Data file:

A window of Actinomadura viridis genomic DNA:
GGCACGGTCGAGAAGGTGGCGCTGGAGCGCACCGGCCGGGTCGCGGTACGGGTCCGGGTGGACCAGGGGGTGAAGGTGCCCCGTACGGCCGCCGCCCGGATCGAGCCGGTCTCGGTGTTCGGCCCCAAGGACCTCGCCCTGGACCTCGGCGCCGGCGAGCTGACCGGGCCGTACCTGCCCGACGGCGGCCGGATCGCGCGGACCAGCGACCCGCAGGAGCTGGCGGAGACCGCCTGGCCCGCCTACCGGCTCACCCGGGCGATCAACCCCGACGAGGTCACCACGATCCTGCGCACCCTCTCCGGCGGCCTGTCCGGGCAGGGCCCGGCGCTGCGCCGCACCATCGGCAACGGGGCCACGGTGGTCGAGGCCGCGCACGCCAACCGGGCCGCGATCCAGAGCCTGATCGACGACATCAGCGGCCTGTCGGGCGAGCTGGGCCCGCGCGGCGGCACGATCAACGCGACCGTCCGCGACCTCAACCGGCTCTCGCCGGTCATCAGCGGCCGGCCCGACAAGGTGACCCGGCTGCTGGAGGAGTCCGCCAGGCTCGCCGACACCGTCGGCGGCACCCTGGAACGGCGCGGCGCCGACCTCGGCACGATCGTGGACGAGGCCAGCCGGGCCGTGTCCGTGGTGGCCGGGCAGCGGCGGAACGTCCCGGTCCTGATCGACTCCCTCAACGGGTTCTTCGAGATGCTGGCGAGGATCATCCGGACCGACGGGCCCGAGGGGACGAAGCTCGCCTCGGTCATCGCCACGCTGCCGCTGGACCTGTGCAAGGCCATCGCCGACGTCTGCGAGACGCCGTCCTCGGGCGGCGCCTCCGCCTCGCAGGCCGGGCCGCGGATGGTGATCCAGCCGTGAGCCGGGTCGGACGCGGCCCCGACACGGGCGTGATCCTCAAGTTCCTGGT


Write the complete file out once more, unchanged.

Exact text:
A window of Actinomadura viridis genomic DNA:
GGCACGGTCGAGAAGGTGGCGCTGGAGCGCACCGGCCGGGTCGCGGTACGGGTCCGGGTGGACCAGGGGGTGAAGGTGCCCCGTACGGCCGCCGCCCGGATCGAGCCGGTCTCGGTGTTCGGCCCCAAGGACCTCGCCCTGGACCTCGGCGCCGGCGAGCTGACCGGGCCGTACCTGCCCGACGGCGGCCGGATCGCGCGGACCAGCGACCCGCAGGAGCTGGCGGAGACCGCCTGGCCCGCCTACCGGCTCACCCGGGCGATCAACCCCGACGAGGTCACCACGATCCTGCGCACCCTCTCCGGCGGCCTGTCCGGGCAGGGCCCGGCGCTGCGCCGCACCATCGGCAACGGGGCCACGGTGGTCGAGGCCGCGCACGCCAACCGGGCCGCGATCCAGAGCCTGATCGACGACATCAGCGGCCTGTCGGGCGAGCTGGGCCCGCGCGGCGGCACGATCAACGCGACCGTCCGCGACCTCAACCGGCTCTCGCCGGTCATCAGCGGCCGGCCCGACAAGGTGACCCGGCTGCTGGAGGAGTCCGCCAGGCTCGCCGACACCGTCGGCGGCACCCTGGAACGGCGCGGCGCCGACCTCGGCACGATCGTGGACGAGGCCAGCCGGGCCGTGTCCGTGGTGGCCGGGCAGCGGCGGAACGTCCCGGTCCTGATCGACTCCCTCAACGGGTTCTTCGAGATGCTGGCGAGGATCATCCGGACCGACGGGCCCGAGGGGACGAAGCTCGCCTCGGTCATCGCCACGCTGCCGCTGGACCTGTGCAAGGCCATCGCCGACGTCTGCGAGACGCCGTCCTCGGGCGGCGCCTCCGCCTCGCAGGCCGGGCCGCGGATGGTGATCCAGCCGTGAGCCGGGTCGGACGCGGCCCCGACACGGGCGTGATCCTCAAGTTCCTGGT